Mayor Thompson applied for Act 47 status after nine months in office in Harrisburg and failing to get a grasp on the city’s financial crisis. Although she had served on the city council for 10 years, she said she did not know just how bad things were and indicated that the complicated financial problems of Harrisburg were far greater than her skill, experience or capabilities. A polarizing personality, the mayor found it challenging to secure the internal help she required to face a city insolvency that was decades in the making. Thus, Thompson turned to the state for assistance and applied for Act 47.
There was substantial resistance to Harrisburg entering the program. Residents, business owners and public officials testified in front of the state that Act 47 wasn’t designed to handle Harrisburg’s complex financial problems, which centered around a trash-burning facility, dubbed The Incinerator — what the Wall Street Journal called, “The Incinerator That Kept Burning Cash.”
To say The Incinerator is a regional public project gone bad is an understatement. In 1972, The Incinerator was built as the region’s answer to its waste. Ideally, the facility would convert trash to steam and electricity, which the city would sell. Ideally, the trash would be flowing in from places local and afar. Ideally, the whole thing would run cleanly, smoothly, efficiently and profitably. That was the public message. In reality, that hasn’t happened. Never quite right since it was built, the peak of The Incinerator’s troubles came in the 1990s, when massive disrepair plagued it and the county decided it was cheaper to use a landfill for 10 years instead of the city’s facility.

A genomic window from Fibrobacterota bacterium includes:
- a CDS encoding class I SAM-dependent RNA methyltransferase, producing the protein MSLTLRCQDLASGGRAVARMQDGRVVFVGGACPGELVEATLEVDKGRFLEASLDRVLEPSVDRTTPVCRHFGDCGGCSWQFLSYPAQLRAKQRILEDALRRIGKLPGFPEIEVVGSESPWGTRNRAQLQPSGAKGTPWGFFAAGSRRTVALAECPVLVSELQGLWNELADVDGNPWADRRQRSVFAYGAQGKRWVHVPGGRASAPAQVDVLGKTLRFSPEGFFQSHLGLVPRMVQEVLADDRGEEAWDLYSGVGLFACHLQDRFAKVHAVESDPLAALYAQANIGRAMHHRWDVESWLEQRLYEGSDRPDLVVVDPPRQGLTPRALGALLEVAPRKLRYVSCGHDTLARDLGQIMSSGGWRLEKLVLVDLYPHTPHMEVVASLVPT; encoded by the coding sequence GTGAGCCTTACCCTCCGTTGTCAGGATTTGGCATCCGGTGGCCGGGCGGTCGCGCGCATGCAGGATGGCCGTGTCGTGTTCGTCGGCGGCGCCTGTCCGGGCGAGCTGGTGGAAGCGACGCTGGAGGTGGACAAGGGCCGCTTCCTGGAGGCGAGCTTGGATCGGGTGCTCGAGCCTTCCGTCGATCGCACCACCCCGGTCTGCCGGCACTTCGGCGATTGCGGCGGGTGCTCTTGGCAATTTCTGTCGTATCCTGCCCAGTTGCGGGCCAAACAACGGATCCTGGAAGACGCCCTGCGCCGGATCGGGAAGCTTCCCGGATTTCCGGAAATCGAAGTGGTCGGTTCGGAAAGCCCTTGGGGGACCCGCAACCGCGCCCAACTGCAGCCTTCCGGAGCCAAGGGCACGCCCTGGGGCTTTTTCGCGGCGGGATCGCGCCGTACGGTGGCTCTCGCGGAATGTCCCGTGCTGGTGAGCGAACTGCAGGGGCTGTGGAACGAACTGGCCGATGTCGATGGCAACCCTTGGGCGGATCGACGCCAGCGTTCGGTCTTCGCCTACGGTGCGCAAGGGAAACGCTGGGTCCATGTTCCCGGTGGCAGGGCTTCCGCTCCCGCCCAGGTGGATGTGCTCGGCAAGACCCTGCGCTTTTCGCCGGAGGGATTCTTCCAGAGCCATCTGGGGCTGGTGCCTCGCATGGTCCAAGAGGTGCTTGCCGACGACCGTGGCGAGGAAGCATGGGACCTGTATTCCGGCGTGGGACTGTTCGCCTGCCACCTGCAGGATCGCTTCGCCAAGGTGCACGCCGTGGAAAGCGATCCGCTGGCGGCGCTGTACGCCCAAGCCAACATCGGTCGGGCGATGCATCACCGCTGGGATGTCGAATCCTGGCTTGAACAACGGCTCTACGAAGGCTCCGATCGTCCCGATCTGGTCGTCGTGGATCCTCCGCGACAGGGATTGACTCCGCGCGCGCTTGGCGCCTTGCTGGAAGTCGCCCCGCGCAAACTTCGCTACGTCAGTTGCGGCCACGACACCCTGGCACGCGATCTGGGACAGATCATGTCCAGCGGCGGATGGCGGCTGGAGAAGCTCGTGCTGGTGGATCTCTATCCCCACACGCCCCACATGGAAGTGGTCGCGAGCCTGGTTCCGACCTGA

In 2003, when a modernization and retrofit was getting underway, The Incinerator was $104 million in debt. Fortunately, upon completion of the construction, the county agreed it would bring all of its trash back to The Incinerator. The county committed to guaranteeing some of the retrofit bonds and even received fees for doing so.
More Funds Needed
The construction didn’t go as planned. Barlow Projects Inc. was unable to finish what it started. More funds needed to be taken out. In 2007, the Harrisburg Authority that owned and operated The Incinerator borrowed more money. The city and county stepped in again to provide loan guarantees, and to guarantee received fees for doing so. As with the first guarantee agreement, this one was voted on by county commissioners and the city council, brought together by then-Mayor Reed, with only one dissenting vote among 10 elected officials. Current Mayor Thompson in 2007 sat on the city council for this guarantee and voted in favor of the borrowing. By the end of 2007, The Incinerator carried $230 million in debt, with very little revenue coming in from converting the trash into steam and electricity.